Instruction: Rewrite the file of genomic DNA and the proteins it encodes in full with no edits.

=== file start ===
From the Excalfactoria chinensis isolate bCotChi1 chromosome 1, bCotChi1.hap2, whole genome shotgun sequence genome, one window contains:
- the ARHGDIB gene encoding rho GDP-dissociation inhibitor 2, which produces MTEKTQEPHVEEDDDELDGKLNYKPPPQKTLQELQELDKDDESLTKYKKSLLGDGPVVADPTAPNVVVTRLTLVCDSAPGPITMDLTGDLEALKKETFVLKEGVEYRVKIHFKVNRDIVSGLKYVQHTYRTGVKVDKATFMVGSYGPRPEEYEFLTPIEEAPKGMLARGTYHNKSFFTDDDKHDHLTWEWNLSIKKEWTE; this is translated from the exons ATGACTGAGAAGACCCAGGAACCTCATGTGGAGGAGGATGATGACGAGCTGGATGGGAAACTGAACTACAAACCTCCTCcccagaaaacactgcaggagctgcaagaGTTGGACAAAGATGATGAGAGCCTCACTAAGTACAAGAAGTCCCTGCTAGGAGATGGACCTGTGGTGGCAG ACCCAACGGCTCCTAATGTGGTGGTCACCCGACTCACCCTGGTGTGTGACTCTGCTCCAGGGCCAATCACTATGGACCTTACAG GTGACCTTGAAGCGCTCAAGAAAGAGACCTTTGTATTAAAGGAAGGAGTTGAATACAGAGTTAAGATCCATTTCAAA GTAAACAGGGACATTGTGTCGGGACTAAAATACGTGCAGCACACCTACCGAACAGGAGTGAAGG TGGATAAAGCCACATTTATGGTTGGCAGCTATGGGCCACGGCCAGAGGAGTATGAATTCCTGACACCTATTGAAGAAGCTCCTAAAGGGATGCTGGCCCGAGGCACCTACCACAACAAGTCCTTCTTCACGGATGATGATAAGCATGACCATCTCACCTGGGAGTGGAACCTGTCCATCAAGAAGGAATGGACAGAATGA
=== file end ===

From the Excalfactoria chinensis isolate bCotChi1 chromosome 1, bCotChi1.hap2, whole genome shotgun sequence genome, one window contains:
- the ARHGDIB gene encoding rho GDP-dissociation inhibitor 2, which produces MTEKTQEPHVEEDDDELDGKLNYKPPPQKTLQELQELDKDDESLTKYKKSLLGDGPVVADPTAPNVVVTRLTLVCDSAPGPITMDLTGDLEALKKETFVLKEGVEYRVKIHFKVNRDIVSGLKYVQHTYRTGVKVDKATFMVGSYGPRPEEYEFLTPIEEAPKGMLARGTYHNKSFFTDDDKHDHLTWEWNLSIKKEWTE; this is translated from the exons ATGACTGAGAAGACCCAGGAACCTCATGTGGAGGAGGATGATGACGAGCTGGATGGGAAACTGAACTACAAACCTCCTCcccagaaaacactgcaggagctgcaagaGTTGGACAAAGATGATGAGAGCCTCACTAAGTACAAGAAGTCCCTGCTAGGAGATGGACCTGTGGTGGCAG ACCCAACGGCTCCTAATGTGGTGGTCACCCGACTCACCCTGGTGTGTGACTCTGCTCCAGGGCCAATCACTATGGACCTTACAG GTGACCTTGAAGCGCTCAAGAAAGAGACCTTTGTATTAAAGGAAGGAGTTGAATACAGAGTTAAGATCCATTTCAAA GTAAACAGGGACATTGTGTCGGGACTAAAATACGTGCAGCACACCTACCGAACAGGAGTGAAGG TGGATAAAGCCACATTTATGGTTGGCAGCTATGGGCCACGGCCAGAGGAGTATGAATTCCTGACACCTATTGAAGAAGCTCCTAAAGGGATGCTGGCCCGAGGCACCTACCACAACAAGTCCTTCTTCACGGATGATGATAAGCATGACCATCTCACCTGGGAGTGGAACCTGTCCATCAAGAAGGAATGGACAGAATGA